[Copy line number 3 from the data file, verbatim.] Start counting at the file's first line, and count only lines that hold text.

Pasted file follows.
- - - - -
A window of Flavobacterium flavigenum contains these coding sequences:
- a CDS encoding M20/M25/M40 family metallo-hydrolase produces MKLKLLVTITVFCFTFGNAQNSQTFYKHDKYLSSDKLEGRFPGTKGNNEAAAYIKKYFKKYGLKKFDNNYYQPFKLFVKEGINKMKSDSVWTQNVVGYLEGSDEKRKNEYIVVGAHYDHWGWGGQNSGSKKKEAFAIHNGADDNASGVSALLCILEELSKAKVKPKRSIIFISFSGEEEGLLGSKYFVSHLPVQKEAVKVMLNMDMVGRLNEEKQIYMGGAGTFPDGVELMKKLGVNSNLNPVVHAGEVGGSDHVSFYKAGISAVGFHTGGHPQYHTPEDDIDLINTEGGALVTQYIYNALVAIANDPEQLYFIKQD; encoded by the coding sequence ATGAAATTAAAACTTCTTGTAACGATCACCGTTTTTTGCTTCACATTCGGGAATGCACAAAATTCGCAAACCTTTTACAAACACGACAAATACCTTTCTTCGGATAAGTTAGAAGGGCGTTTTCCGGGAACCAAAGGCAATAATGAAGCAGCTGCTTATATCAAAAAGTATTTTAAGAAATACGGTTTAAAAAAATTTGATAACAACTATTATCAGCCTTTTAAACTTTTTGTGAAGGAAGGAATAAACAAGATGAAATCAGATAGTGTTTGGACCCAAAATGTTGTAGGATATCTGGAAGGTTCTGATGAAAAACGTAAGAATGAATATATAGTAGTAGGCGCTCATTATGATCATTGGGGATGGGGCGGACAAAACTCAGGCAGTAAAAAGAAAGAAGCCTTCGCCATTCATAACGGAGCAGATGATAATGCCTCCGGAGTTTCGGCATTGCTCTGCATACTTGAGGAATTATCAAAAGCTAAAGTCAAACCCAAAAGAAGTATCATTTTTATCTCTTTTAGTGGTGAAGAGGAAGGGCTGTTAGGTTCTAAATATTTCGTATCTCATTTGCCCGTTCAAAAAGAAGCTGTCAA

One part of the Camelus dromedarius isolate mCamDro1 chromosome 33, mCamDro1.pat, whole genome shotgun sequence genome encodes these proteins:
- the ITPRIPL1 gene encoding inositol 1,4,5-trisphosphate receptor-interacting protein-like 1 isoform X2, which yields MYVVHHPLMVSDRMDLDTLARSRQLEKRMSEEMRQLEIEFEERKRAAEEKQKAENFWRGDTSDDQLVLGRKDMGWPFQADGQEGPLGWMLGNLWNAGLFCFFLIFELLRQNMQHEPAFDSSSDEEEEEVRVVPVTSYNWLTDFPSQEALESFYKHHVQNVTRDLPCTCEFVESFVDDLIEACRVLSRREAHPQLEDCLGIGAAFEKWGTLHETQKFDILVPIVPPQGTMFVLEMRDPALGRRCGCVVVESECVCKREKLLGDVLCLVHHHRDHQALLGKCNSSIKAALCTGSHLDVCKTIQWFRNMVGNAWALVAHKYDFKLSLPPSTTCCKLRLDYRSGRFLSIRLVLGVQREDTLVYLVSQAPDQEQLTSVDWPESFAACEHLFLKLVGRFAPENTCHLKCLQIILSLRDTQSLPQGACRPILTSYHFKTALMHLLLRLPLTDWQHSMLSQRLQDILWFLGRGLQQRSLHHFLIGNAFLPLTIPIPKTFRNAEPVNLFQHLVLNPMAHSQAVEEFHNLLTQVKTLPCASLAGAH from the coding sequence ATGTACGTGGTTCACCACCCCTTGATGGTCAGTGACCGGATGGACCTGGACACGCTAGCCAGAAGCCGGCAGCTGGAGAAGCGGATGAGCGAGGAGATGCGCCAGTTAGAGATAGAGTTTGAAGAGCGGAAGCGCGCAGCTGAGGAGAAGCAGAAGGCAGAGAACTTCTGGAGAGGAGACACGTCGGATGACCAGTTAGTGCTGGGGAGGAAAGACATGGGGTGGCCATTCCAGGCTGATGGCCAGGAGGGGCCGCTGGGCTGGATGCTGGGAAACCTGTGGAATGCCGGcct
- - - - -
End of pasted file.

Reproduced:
One part of the Camelus dromedarius isolate mCamDro1 chromosome 33, mCamDro1.pat, whole genome shotgun sequence genome encodes these proteins: